How brands can work with YouTubers

If you’re going to work with YouTubers like Tyler Oakley (below), be prepared to adapt your processes – and set aside your prejudices, says Poke’s Nick Farnhill.
Illustrations by Denise Nestor

What is it with YouTubers? From the prescient Wired front cover of 2013 heralding their impact on entertainment to the public selection of Zoella and Alfie Deyes as Madame Tussauds waxworks, YouTubers and vLoggers continue to permeate mainstream culture. As a result, brands want to befriend them in the hope that their sparkle will rub off on their product, channel or image and, importantly, win them millions of millennial eyeballs. How dare these relative upstarts suddenly monopolise the limelight and put our trusted ‘analogue’ stars in the shade?

To dismiss YouTubers as narcissistic chancers who have struck lucky is doing them a huge disservice. As James Corden recently commented, “Your Tyler Oakleys, Jenna Marbles and Grace Helbigs would have fronted MTV Total Requests Live 15 years ago and been brilliant at it”.

What I have seen is how these individuals display a tireless Protestant work ethic. You don’t just stumble across a million subs – you work for them. They diligently create and upload their material to a self-imposed schedule every day, week and month in their quest to become habitual viewing for a growing audience. In their down-time, they are virtual glad handing and pressing flesh as much as possible to build the connections and networks that will help accelerate those all important and highly valuable subs.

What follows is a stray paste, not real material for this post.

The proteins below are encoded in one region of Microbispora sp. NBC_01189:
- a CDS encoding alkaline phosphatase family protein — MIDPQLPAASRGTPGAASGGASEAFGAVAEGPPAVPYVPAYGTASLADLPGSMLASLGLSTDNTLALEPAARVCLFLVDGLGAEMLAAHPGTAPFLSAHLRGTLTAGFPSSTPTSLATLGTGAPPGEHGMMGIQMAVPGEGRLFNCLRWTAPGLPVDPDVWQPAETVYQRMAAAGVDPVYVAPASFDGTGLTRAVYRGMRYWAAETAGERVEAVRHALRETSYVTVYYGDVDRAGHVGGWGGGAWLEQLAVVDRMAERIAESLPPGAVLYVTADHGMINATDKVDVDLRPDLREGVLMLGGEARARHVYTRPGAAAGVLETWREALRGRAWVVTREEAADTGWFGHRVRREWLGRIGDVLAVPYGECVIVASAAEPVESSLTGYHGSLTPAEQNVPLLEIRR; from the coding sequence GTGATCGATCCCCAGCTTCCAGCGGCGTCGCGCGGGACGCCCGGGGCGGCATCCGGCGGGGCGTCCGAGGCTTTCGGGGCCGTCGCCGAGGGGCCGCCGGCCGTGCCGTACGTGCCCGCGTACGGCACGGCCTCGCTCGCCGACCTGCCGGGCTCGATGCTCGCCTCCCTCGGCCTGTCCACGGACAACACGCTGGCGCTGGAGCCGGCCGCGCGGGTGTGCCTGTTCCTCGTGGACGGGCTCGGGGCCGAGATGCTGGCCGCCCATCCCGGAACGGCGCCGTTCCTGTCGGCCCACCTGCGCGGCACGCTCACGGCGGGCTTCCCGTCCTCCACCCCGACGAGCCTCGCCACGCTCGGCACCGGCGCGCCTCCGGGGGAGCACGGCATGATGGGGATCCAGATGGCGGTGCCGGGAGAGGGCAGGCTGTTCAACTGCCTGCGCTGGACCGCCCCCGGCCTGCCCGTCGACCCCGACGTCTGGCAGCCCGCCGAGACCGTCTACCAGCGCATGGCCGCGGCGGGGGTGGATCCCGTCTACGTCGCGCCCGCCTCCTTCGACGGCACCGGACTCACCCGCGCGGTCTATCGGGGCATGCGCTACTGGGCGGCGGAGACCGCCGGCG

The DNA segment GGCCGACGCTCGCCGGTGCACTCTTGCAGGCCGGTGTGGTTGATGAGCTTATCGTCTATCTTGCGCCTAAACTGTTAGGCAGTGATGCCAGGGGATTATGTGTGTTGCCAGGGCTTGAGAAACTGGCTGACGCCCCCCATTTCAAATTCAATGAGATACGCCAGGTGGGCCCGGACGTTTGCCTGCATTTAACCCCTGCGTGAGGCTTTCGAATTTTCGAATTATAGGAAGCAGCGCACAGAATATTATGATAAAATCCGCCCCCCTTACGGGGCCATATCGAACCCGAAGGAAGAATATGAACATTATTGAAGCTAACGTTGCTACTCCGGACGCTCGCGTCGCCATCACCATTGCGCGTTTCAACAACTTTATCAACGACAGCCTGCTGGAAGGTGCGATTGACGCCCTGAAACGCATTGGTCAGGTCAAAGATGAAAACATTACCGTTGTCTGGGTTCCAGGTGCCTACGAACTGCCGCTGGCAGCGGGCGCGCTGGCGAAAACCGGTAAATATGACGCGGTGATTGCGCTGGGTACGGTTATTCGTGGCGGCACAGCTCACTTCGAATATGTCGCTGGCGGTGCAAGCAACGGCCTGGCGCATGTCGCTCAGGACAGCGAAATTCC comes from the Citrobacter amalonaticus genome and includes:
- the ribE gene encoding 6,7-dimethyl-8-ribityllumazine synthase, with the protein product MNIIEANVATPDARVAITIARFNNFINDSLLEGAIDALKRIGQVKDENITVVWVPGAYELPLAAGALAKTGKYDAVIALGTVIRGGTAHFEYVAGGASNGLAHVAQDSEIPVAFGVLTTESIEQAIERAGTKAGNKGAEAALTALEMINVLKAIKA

This is the reality that is often overlooked. Many who observe this new world of online video feel that success must have just landed in their laps. That might have been true for the first upload, but the ones who are still trucking have been strategic and diligent. As an industry, we have to acknowledge that just because YouTube and online video is a form and style that many may not be comfortable with, it doesn’t make it second-class – just look at some of the views!

This diligence and commitment to making the very best content possible must be understood by agencies and brands looking to partner and co-produce work with these new screen stars. Without this respect and genuine creative collaboration, it will be challenging to achieve the results desired. Of course there are the vlogging divas (much like ‘mainstream’ ones!) that fame, influence and cash have polluted, but as with any collaboration, you soon gravitate toward those that are open, participative and share common values.

An illustration of youtuber Alfie Deyes by Denise Nestor
Alfie Deyes. Illustration by Denise Nestor

So with this in mind, I believe there are several key principles that should always be adopted when working with successful YouTube stars. Applying these principles will make for better work and ideally a relationship that grows and grows.